I knew this pastor! He seemed decent. He knew how to juggle.
I approached him after service, and he agreed to a meeting in his office. I relayed a few details of the maltreatment I’d suffered and told him how the evening’s sermon had affected me. He attended, seeming as if he might cry. But when I asked him if he could see how his advice promoted physical abuse, he didn’t get it.
“I said discipline in love and never in anger! I said that you must make clear what was done wrong and hug the child afterward. In this way, the child’s dignity is increased.” The pastor smiled beatifically, as if that settled that.
I answered, “My abuser loved me, and I always knew what I’d done wrong. His attitude was not anger but grim determination. He was taught that beatings would work–and that if they didn’t, his only choice was to beat harder or longer. He hugged me when I was done crying. That made me feel worse, not better.”
The pastor showed me verses from the book of Proverbs; told me those verses were promises—and God couldn’t be a liar. I was willing to believe, but things had happened to me that his verses could not explain.
The pastor’s voice took on the tones of debate; but for me, there was nothing to argue. He’d chosen not to believe my explanation of events—but I couldn’t choose to have had a different childhood.
He suggested that we agree to disagree. From that, it was clear that he hadn’t grasped the stakes: on the question of whether or not to spank, and if so, when and how, it is possible to share a faith and yet differ. But his sermon had reopened the fundamental religious dilemma of my childhood. My faith was critically wounded, though it would take years for me to be able to explain why.
After that meeting, I pored over a century of Christian parenting counsel, including tomes by James Dobson, Richard Fugate, Larry Tomczak, Roy Lessin, and Michael and Debi Pearl. They presented similar views, with nearly identical scriptural underpinnings. Yet when I compared my memories of abuse to the authors’ instructions, there was nothing added or left out.
This matters, because abused children rifle through our books; they hear our sermons and eavesdrop on adult conversations. I know because that is what I did. From these and other inadvertent sources, I tried to discern whether my brother and I were in need of protection.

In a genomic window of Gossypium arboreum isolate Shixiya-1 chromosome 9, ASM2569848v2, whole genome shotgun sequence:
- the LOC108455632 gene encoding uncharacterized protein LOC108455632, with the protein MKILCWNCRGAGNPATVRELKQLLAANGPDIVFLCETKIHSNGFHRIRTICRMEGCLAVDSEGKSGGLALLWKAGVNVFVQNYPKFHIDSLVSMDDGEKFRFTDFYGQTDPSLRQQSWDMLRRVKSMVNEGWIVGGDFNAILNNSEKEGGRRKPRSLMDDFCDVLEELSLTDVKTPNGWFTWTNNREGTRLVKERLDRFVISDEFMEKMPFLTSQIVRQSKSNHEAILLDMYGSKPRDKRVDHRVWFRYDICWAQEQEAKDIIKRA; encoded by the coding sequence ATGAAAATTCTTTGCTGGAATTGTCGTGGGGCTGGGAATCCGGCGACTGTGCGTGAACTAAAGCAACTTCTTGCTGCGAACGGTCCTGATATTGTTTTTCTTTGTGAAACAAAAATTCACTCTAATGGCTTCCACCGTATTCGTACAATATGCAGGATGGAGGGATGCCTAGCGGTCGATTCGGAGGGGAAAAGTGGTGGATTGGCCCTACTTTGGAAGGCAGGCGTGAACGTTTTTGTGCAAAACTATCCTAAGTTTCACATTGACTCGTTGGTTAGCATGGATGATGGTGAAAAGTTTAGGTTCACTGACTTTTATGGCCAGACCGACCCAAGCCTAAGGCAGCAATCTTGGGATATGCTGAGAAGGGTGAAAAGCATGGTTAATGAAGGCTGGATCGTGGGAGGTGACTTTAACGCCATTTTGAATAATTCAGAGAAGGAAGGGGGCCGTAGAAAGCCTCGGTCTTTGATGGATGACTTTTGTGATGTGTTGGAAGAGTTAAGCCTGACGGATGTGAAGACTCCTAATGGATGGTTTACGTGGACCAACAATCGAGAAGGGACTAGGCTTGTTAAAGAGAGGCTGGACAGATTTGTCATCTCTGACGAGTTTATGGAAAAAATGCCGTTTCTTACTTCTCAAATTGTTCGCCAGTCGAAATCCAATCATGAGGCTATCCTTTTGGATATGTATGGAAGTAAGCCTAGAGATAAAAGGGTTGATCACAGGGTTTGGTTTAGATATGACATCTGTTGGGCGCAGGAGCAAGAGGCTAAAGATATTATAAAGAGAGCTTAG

Here are the messages I gleaned from the church of my childhood: that beating children is acceptable—good for them, in fact; that bruises and welts are of little consequence; that fear is desirable, as is pained screaming and broken sobbing. I’d heard that kids were to be whipped for the least act of disobedience, with belts and sticks and plastic racecar tracks; on bare skin, and as often as an adult thought was necessary.
A child abuser, on the other hand, is someone who doesn’t love you. A parent who never gives hugs because he is angry all the time. A child abuser is a drinker, a druggie, or at best some kind of wild animal. An abuser has no reasons or explanations. He just burns kids with cigarettes and gives them broken arms.
The Bible says, “Don’t exasperate your children by how you treat them.” But I’d been told that it was an adult’s job to make me regret the bad things I did. So instead of feeling exasperated, I pitied my abuser. After all, I was forcing him to do something that he assured me he did not enjoy.
I tolerated being degraded, because that was what I thought a Christian child was supposed to do. I believed that in time I would come to appreciate my abuser’s good intentions. Instead, what dawned during my twenties and early thirties was that I was emotionally ill from being traumatized.
Adults can debate whether my abuser was angry, in some calm, deliberate way; we can say that inflicting emotional injury is the opposite of administering loving discipline; we can draw fine lines between childishness and disobedience. However, such subtle thoughts are lost on a five- or nine-year-old.
The cautions that bracket pastors’ paddling advice are inadequate—not because a few wackos might take the wrong portions literally (though many have), but because abused children certainly will. The evangelical boilerplate protects churches from lawsuits, but it doesn’t tell the youngest Christians that they must protect their bodies and sanity by making an outcry when they are maltreated.
If God inspired my pastor’s sermons on child-whipping, why hadn’t he spared a word for that stoic kindergartner, shifting uncomfortably on his insulted bottom? Did God not realize that I’d been grasping at every mention of the subject of spanking, because the dread of being whipped was a physical illness that followed me night and day?
God’s omission is something that I still have trouble reconciling.